Signed, M. Condon Art Gallery collection pre-1974

Margaret (Moggie) Condon (1884–1969)
Oil paint on canvas, 59.7 x 49.8
Brendan Long, ‘The day the tenor took a breath’, The Nationalist, Centenary Supplement, 1890 -1990, Clonmel 1990, pp 13/14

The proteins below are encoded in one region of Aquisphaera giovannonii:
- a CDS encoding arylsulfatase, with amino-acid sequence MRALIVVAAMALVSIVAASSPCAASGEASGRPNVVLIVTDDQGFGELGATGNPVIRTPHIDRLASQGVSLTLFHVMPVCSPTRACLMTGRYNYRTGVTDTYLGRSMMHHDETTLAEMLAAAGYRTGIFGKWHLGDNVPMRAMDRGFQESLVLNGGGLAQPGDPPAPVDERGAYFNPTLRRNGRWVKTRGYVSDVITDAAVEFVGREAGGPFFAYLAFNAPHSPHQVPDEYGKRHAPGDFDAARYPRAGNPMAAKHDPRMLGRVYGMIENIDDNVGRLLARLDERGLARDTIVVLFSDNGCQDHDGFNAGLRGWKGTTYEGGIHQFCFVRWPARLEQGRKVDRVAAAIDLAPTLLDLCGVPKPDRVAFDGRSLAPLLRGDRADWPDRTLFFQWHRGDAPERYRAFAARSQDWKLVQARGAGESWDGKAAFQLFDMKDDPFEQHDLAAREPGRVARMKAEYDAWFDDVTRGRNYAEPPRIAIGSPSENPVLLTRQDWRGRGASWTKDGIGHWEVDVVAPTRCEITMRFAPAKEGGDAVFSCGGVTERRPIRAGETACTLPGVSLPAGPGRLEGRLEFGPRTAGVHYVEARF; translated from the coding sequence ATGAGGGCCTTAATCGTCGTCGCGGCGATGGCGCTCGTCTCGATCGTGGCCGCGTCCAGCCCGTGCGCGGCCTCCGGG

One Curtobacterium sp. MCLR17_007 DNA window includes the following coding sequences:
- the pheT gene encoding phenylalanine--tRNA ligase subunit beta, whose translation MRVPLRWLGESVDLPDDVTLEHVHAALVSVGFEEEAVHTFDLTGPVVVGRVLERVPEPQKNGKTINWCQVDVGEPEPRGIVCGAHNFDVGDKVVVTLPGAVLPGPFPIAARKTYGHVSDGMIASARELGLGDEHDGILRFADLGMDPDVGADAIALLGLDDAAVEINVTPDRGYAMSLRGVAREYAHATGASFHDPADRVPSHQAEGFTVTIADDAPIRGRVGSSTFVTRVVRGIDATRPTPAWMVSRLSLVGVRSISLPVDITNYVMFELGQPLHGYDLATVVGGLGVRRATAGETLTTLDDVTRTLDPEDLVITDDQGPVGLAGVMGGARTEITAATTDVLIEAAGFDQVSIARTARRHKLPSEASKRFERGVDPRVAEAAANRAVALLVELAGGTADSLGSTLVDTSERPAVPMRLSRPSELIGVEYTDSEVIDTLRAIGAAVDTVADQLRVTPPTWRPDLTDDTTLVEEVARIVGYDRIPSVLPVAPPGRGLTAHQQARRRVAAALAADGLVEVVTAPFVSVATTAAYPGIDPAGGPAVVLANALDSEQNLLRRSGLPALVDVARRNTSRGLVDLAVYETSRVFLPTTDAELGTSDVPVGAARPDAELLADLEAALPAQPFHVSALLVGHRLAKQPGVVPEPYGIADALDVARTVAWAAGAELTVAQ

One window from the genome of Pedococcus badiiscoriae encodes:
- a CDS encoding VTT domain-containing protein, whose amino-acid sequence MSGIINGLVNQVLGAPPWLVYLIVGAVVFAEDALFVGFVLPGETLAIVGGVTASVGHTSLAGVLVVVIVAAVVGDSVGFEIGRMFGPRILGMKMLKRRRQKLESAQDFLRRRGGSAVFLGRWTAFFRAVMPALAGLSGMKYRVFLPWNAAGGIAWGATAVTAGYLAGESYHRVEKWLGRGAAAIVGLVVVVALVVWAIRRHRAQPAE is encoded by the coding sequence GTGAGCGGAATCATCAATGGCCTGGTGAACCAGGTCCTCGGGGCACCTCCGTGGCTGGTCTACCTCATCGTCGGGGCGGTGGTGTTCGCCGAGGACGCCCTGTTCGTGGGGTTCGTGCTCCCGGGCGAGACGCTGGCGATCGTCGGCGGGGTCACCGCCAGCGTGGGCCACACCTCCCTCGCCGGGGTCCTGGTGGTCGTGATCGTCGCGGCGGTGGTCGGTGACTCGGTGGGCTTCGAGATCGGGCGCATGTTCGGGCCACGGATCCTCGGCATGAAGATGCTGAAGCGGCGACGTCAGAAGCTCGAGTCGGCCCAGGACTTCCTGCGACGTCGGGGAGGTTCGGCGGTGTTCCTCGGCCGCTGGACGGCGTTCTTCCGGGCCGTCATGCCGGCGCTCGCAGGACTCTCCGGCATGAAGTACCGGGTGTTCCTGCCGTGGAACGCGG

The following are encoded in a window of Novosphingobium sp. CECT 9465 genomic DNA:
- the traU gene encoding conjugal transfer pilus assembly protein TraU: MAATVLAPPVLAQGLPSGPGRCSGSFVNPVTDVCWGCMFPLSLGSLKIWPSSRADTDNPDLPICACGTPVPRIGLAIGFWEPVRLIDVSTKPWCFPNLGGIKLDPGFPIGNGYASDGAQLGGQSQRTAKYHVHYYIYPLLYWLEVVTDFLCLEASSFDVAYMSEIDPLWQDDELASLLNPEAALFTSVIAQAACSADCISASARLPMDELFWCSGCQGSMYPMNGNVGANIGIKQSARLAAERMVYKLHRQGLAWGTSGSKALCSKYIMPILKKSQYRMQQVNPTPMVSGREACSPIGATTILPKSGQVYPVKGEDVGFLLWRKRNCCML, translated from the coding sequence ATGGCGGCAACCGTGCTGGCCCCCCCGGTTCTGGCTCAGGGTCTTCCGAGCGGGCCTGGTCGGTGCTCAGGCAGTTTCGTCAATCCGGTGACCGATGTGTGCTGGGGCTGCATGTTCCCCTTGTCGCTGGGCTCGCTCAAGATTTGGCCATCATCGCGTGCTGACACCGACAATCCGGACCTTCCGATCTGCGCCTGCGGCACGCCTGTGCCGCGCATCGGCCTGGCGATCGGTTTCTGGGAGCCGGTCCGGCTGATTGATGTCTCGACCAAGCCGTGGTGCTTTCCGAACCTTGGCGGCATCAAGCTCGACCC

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Margaret (Moggie) Condon was the lifelong friend and companion of Tommy O’Brien, onetime editor of the Clonmel weekly newspaper, The Nationalist, and more famously the broadcaster of one of Irish radio’s most popular weekly programmes about classical music, ‘Your choice and mine’. Margaret Condon came from a musical family in Clonmel and is credited with having introduced Tommy O’Brien to opera. According to Brendan Long, a longtime friend of both, she was just as well-informed as O’Brien was on the classical voice. In addition to travelling with O’Brien to operas around Europe, she was also a self-taught, amateur painter, a founding member of STAG, and an active advocate for a public art collection for Clonmel. This rather sentimental and conventional interpretation of a praying figure is not unusual among amateur artists. The subject here is a challenging one as the setting is a dark church interior which forces the viewer’s attention on to the head and shoulders of the old woman, saying her rosary. Against that darkness Moggie Condon set herself the task of suggesting a stained glass window behind the figure, without allowing it to dominate the space and at the same time conveying its light effects on the rosary beads in the foreground. The treatment of the face reveals the painter’s limited experience, but it does not take away from the praying woman’s mood of reverence and concentration.